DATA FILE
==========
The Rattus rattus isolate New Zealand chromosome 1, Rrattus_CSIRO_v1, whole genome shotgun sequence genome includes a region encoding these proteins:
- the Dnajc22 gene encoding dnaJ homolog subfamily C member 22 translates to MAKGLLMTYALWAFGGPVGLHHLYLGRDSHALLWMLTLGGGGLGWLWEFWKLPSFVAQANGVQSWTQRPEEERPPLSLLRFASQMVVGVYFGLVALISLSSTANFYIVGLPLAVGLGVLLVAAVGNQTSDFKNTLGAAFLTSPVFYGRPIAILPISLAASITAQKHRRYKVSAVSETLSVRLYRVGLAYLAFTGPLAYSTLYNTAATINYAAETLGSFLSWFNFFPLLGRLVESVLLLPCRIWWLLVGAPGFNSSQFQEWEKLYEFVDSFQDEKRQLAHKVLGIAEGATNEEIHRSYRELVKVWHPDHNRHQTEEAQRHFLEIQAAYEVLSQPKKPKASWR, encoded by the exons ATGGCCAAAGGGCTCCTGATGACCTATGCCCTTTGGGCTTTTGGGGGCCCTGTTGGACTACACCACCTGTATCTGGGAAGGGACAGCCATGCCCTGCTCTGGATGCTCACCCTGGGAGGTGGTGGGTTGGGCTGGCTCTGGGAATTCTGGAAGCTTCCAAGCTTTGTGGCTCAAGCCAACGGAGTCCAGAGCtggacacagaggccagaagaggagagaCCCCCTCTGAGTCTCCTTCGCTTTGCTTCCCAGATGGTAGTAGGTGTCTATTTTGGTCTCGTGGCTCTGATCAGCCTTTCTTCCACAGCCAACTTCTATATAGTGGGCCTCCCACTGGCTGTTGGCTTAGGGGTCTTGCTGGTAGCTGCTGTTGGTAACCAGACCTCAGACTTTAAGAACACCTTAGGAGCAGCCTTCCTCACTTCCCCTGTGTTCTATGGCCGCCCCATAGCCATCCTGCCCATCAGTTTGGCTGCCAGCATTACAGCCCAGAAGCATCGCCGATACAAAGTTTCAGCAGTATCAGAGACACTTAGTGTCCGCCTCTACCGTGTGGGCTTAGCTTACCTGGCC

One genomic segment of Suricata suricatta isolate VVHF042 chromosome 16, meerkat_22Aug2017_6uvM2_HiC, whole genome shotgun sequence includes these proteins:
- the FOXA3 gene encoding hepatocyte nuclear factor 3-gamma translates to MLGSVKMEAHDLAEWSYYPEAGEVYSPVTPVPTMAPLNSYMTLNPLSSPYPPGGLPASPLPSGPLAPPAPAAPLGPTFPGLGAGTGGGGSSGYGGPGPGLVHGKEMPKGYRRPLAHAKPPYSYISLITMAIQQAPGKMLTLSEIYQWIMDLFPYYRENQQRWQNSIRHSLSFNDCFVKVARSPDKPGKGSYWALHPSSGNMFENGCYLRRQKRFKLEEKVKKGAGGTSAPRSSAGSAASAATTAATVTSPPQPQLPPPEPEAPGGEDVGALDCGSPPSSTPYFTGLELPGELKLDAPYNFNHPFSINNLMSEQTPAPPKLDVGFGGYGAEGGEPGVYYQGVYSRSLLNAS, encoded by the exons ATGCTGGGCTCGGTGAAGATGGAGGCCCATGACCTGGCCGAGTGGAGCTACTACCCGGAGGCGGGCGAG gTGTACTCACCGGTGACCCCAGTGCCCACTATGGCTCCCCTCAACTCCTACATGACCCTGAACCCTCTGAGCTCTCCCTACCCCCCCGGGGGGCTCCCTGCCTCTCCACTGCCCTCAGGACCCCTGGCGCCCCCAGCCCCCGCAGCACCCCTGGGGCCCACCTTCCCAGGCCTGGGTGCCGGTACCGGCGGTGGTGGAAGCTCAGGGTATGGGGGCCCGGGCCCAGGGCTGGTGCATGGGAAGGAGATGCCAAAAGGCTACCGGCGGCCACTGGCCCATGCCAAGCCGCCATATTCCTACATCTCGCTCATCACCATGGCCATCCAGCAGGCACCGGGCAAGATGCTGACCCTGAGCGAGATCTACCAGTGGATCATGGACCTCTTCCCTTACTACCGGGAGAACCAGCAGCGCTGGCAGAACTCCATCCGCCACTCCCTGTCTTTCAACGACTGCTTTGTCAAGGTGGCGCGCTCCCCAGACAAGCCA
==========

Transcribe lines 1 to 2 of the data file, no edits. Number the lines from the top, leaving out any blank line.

The Rattus rattus isolate New Zealand chromosome 1, Rrattus_CSIRO_v1, whole genome shotgun sequence genome includes a region encoding these proteins:
- the Dnajc22 gene encoding dnaJ homolog subfamily C member 22 translates to MAKGLLMTYALWAFGGPVGLHHLYLGRDSHALLWMLTLGGGGLGWLWEFWKLPSFVAQANGVQSWTQRPEEERPPLSLLRFASQMVVGVYFGLVALISLSSTANFYIVGLPLAVGLGVLLVAAVGNQTSDFKNTLGAAFLTSPVFYGRPIAILPISLAASITAQKHRRYKVSAVSETLSVRLYRVGLAYLAFTGPLAYSTLYNTAATINYAAETLGSFLSWFNFFPLLGRLVESVLLLPCRIWWLLVGAPGFNSSQFQEWEKLYEFVDSFQDEKRQLAHKVLGIAEGATNEEIHRSYRELVKVWHPDHNRHQTEEAQRHFLEIQAAYEVLSQPKKPKASWR, encoded by the exons ATGGCCAAAGGGCTCCTGATGACCTATGCCCTTTGGGCTTTTGGGGGCCCTGTTGGACTACACCACCTGTATCTGGGAAGGGACAGCCATGCCCTGCTCTGGATGCTCACCCTGGGAGGTGGTGGGTTGGGCTGGCTCTGGGAATTCTGGAAGCTTCCAAGCTTTGTGGCTCAAGCCAACGGAGTCCAGAGCtggacacagaggccagaagaggagagaCCCCCTCTGAGTCTCCTTCGCTTTGCTTCCCAGATGGTAGTAGGTGTCTATTTTGGTCTCGTGGCTCTGATCAGCCTTTCTTCCACAGCCAACTTCTATATAGTGGGCCTCCCACTGGCTGTTGGCTTAGGGGTCTTGCTGGTAGCTGCTGTTGGTAACCAGACCTCAGACTTTAAGAACACCTTAGGAGCAGCCTTCCTCACTTCCCCTGTGTTCTATGGCCGCCCCATAGCCATCCTGCCCATCAGTTTGGCTGCCAGCATTACAGCCCAGAAGCATCGCCGATACAAAGTTTCAGCAGTATCAGAGACACTTAGTGTCCGCCTCTACCGTGTGGGCTTAGCTTACCTGGCC